June 3 is National Chocolate Macaroons Day. June 7 is National Chocolate Ice Cream Day. June 11 is National German Chocolate Cake Day. June 16 is National Fudge Day (chocolate, of course). June 20 is National Ice Cream Soda (a personal chocolate story's attached to this one). June 22 is National Chocolate Eclair Day. June 26 is National Chocolate Pudding Day. June 27 is National Ice Cream Cake Day (definitely chocolate cake or chocolate ice cream). In case you haven't guessed by now, I'm an incurable chocoholic. For as long as I can remember, chocolate has topped my list of favorite treats—with one temporary (thankfully) exception. More on this later. My feelings about chocolate can best be stated by the following poem (and with profound apologies to Elizabeth Barrett Browning): How do I love thee? Let me count the ways. I love thee to the depth and breadth and height My arm can reach, when hidden out of sight The creamy, sweet confection that

Books for Father's Day

Looking ahead to Father's Day, I thought it would be nice to feature a few books that would make a nice gift for your father. There is everything from humor, to inspirational, to fiction available and books always make a good gift. Maybe Dad would like that better than a tie.  I know my father did. There isn't room to list all the wonderful books out there, so I picked just a few. The Life Of Dad Jon Finkel Hardcover: 256 pages Publisher: Adams Media (May 7, 2019) Language: English ISBN-10: 1721400303 ISBN-13: 978-1721400300 Kindle $10.99 Hardcover $11.72 ABOUT THE BOOK A heartwarming and enlightening collection of advice, wisdom, and practical skills featuring an all-star cast of fathers from the popular online community Life of Dad. Becoming a dad gives men a VIP pass into the greatest club on earth: fatherhood. Its rewards are unmatched, its challenges, uncharted. The experience can reach euphoric highs and gut-punching lows. For those moments (and everythin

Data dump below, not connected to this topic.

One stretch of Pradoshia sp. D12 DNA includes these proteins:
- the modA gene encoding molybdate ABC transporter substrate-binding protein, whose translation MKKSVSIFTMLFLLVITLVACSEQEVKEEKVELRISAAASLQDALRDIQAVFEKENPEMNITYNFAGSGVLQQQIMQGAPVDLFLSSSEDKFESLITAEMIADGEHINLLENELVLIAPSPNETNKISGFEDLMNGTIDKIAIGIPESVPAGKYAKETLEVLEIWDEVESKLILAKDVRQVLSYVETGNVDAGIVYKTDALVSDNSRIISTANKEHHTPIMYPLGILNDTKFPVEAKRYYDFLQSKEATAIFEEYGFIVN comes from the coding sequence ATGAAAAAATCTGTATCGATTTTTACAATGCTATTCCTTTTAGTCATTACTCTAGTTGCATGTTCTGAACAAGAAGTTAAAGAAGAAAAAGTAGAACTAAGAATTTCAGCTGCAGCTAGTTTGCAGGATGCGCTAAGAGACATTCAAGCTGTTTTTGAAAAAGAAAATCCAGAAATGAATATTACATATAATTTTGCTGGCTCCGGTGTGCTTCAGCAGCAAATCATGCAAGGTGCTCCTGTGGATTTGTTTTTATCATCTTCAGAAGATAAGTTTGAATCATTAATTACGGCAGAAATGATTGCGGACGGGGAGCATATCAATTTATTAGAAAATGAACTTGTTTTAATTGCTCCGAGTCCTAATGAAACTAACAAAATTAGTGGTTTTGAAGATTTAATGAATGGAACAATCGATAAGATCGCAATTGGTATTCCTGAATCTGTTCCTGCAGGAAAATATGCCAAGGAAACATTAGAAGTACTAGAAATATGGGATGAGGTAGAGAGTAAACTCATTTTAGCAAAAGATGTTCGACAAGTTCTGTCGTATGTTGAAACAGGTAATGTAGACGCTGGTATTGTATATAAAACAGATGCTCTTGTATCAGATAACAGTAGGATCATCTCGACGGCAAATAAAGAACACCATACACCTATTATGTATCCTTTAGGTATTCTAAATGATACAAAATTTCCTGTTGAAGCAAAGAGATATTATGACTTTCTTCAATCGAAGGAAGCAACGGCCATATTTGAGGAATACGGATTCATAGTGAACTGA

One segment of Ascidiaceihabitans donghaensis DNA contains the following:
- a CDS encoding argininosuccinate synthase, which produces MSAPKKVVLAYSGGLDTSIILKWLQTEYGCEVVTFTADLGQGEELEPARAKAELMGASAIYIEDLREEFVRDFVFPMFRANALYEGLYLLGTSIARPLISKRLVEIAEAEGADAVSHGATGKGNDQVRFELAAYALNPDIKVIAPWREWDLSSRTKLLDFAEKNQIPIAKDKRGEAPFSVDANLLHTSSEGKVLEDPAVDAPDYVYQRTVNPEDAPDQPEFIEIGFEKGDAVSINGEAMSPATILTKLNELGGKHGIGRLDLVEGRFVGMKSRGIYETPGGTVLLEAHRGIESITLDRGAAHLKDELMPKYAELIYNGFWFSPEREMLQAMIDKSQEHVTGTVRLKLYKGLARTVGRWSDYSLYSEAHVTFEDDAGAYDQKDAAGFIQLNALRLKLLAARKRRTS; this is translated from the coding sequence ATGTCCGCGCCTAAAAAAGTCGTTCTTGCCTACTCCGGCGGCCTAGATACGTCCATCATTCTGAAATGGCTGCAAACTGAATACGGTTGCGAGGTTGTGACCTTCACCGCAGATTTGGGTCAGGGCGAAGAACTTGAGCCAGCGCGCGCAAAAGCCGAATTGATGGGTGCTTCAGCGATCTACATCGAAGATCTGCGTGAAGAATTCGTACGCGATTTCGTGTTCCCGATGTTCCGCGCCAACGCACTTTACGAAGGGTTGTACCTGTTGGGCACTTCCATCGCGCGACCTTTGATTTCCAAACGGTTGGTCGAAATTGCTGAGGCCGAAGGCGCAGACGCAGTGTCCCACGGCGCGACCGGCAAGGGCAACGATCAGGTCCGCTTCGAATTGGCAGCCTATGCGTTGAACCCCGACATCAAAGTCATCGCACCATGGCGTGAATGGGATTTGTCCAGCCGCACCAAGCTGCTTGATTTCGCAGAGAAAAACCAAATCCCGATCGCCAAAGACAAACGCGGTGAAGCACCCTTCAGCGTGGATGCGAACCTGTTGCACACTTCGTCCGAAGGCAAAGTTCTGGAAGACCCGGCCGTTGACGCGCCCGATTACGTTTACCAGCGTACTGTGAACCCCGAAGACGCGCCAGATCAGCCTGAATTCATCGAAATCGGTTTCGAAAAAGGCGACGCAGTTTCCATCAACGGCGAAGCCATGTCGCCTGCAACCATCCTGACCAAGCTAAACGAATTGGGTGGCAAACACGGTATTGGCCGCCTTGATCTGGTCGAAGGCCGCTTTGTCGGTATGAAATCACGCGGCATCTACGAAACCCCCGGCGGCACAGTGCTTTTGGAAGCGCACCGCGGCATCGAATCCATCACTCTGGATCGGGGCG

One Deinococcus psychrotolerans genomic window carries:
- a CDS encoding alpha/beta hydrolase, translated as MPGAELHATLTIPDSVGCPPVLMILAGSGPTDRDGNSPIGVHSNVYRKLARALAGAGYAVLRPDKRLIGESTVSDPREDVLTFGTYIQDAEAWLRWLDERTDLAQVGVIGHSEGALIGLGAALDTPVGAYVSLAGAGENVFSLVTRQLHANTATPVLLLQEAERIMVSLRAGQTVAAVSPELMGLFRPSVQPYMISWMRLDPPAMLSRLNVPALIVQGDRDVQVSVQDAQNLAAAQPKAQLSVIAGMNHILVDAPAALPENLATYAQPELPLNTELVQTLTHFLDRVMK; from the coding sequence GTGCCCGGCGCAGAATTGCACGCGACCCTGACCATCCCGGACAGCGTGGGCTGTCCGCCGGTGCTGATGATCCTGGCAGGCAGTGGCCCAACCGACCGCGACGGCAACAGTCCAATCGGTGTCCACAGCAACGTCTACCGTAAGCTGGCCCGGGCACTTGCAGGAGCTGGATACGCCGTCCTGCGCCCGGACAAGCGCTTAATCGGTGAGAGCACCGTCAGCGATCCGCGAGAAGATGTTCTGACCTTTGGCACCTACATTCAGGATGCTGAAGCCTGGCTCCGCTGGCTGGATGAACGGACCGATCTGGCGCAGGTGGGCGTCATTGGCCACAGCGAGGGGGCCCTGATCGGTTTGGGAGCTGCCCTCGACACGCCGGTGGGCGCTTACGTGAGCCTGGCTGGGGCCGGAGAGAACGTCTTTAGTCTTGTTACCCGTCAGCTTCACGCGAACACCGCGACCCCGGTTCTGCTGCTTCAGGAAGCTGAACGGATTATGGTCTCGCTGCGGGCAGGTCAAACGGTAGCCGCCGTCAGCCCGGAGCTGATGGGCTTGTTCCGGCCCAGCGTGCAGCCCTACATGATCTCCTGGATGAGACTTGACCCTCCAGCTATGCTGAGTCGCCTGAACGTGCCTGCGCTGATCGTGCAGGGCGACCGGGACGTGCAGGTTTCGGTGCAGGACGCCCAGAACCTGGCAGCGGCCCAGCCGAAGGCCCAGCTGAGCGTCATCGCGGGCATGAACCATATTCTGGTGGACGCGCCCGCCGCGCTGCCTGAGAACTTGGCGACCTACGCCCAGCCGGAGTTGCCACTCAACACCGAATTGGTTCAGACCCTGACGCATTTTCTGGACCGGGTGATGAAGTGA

When a Book Humbles You

I’ll start with a confession. I neither like nor enjoy most modern “literary” fiction. I’ve tried repeatedly to get involved with some Pulitzer Prize or National Book Award winner, only to throw it down with a combination of disgust and boredom within a few chapters. Not every single fictional character or family must suffer from such extreme dysfunction that they can barely make it through a day without booze or pills. A book needn’t feature only repellent people who have overpowering murderous urges toward their closest friends or family members in order to qualify as “literary.” But apparently, the gods of modern literature have dictated it must be thus, so bookstore shelves sag with a ponderance of these bleak modern novels. I’m not saying every book I read must be a variation on Pollyanna…simply that once in a while, I’d like to read a story of struggle, hope, ambition, and obstacles overcome that actually has a happy ending. Why can’t books about joy be considered as wort

Writing Workshops July to September 2019

Whether a one day session, one week conference, or a month-long writing workshop writing related events are a good way to commune with other writers. They are opportunities to network and get your name out there. In some instances, you can meet and mingle with editors and agents. Some offer critiques or pitching sessions. Nowhere will you find a higher concentration of introverts enjoying each other's company. Local conferences are a good place to meet potential critique groups or recruit members. Some are free. Some require a fee. Some are more social than others. Many are for new writers, but a few dig deep into craft. You should choose an event that speaks to your needs and desires. July 1-26, 2019 (Registration begins May 1)  New York State Summer Writers Institute , Skidmore College, New York   July 7-14, 2019 IWWG 41st Annual Summer Conference,  Muhlenberg College, Allentown, PA